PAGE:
In developing faith we must never overlook the fact that we are spirit children of God the Eternal Father and that, as we do our part, our Father in heaven will bless us with courage and determination and assist us in obtaining our objectives.
As a mission president I emphasized to the missionaries the necessity of developing faith, determination, and courage. How successful I was is illustrated in the case of Elder Smith. Sister Richards and I met Elder Smith six years after he was released from his mission, and he told us the following story. He was seeking employment in a stock brokerage firm in Salt Lake and, after being interviewed in Salt Lake, was sent to the company’s headquarters in San Francisco. In San Francisco there were two persons interviewing him, a young man and an older man with a big cigar in his mouth. The older man, who seemed to be the one with the authority, told Elder Smith he understood that he had been on a mission for his church. Elder Smith said he had. The man then asked, “What kind of a missionary were you?”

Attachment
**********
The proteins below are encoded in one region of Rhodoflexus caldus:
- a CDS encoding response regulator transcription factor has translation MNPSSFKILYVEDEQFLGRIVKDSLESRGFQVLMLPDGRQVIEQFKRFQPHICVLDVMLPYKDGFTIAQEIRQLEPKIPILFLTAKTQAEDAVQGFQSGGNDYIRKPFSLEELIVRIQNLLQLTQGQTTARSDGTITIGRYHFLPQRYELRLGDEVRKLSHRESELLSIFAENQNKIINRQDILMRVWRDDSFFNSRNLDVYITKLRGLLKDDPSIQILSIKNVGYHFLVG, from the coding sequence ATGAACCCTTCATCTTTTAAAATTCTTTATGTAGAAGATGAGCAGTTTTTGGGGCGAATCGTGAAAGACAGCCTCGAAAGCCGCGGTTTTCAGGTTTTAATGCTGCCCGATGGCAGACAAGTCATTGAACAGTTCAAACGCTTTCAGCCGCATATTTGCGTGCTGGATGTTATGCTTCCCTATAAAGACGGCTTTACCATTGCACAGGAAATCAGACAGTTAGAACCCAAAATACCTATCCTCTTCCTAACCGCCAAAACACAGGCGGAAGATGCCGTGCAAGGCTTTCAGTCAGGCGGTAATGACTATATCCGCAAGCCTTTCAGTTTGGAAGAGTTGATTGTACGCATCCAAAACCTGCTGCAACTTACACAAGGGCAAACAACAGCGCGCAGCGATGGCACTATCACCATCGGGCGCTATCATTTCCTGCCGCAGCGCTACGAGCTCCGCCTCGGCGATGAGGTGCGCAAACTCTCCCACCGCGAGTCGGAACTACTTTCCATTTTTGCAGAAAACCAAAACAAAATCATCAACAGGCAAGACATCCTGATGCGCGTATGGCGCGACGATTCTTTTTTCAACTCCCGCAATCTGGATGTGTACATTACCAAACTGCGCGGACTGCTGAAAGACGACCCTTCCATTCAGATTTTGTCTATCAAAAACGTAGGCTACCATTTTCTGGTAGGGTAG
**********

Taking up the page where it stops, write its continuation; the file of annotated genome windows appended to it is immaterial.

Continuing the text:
Elder Smith answered, “The best missionary in the mission.”
The man was so startled by this forthright answer he almost dropped his cigar. He said, “If you were the best missionary in the mission, you’re hired right now.” Elder Smith had learned to apply the principles of faith, courage, and determination in his life.
Ability to Think Straight
Now I would like to speak with reference to developing the capacity to think straight. IBM, one of the largest and most successful U.S. corporations, has adopted the motto “Think” and uses it throughout the whole organization. House organs and individual signs on desks and walls say “Think.” IBM recognized that thinking straight is a key to leadership ingenuity.